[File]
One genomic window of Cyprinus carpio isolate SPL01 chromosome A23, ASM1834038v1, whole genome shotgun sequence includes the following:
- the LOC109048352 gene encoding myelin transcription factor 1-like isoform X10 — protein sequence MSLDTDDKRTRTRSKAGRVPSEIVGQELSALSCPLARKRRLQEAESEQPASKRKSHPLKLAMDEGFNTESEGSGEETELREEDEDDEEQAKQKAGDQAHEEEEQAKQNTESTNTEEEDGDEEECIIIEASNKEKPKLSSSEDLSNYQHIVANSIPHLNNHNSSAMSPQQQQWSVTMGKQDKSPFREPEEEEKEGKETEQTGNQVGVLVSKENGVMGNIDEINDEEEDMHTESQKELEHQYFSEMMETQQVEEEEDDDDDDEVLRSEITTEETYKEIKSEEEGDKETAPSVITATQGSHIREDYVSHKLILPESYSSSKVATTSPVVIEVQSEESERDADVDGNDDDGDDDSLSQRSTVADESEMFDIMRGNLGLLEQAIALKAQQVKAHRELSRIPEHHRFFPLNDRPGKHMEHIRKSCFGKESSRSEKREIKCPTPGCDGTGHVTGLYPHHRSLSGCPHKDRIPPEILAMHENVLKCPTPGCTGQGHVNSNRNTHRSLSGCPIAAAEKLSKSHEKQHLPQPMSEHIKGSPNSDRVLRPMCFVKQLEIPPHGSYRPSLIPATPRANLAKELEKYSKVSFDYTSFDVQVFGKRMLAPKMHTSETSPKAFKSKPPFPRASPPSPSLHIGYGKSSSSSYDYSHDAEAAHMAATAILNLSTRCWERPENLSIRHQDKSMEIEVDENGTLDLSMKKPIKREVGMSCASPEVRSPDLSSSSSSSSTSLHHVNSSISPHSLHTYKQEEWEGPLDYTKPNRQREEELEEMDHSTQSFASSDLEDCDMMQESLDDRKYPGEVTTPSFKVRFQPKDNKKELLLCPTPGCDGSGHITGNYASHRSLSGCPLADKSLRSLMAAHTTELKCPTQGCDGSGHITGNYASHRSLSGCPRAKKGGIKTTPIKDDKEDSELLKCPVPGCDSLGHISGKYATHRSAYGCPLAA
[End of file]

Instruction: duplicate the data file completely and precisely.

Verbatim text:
One genomic window of Cyprinus carpio isolate SPL01 chromosome A23, ASM1834038v1, whole genome shotgun sequence includes the following:
- the LOC109048352 gene encoding myelin transcription factor 1-like isoform X10 — protein sequence MSLDTDDKRTRTRSKAGRVPSEIVGQELSALSCPLARKRRLQEAESEQPASKRKSHPLKLAMDEGFNTESEGSGEETELREEDEDDEEQAKQKAGDQAHEEEEQAKQNTESTNTEEEDGDEEECIIIEASNKEKPKLSSSEDLSNYQHIVANSIPHLNNHNSSAMSPQQQQWSVTMGKQDKSPFREPEEEEKEGKETEQTGNQVGVLVSKENGVMGNIDEINDEEEDMHTESQKELEHQYFSEMMETQQVEEEEDDDDDDEVLRSEITTEETYKEIKSEEEGDKETAPSVITATQGSHIREDYVSHKLILPESYSSSKVATTSPVVIEVQSEESERDADVDGNDDDGDDDSLSQRSTVADESEMFDIMRGNLGLLEQAIALKAQQVKAHRELSRIPEHHRFFPLNDRPGKHMEHIRKSCFGKESSRSEKREIKCPTPGCDGTGHVTGLYPHHRSLSGCPHKDRIPPEILAMHENVLKCPTPGCTGQGHVNSNRNTHRSLSGCPIAAAEKLSKSHEKQHLPQPMSEHIKGSPNSDRVLRPMCFVKQLEIPPHGSYRPSLIPATPRANLAKELEKYSKVSFDYTSFDVQVFGKRMLAPKMHTSETSPKAFKSKPPFPRASPPSPSLHIGYGKSSSSSYDYSHDAEAAHMAATAILNLSTRCWERPENLSIRHQDKSMEIEVDENGTLDLSMKKPIKREVGMSCASPEVRSPDLSSSSSSSSTSLHHVNSSISPHSLHTYKQEEWEGPLDYTKPNRQREEELEEMDHSTQSFASSDLEDCDMMQESLDDRKYPGEVTTPSFKVRFQPKDNKKELLLCPTPGCDGSGHITGNYASHRSLSGCPLADKSLRSLMAAHTTELKCPTQGCDGSGHITGNYASHRSLSGCPRAKKGGIKTTPIKDDKEDSELLKCPVPGCDSLGHISGKYATHRSAYGCPLAA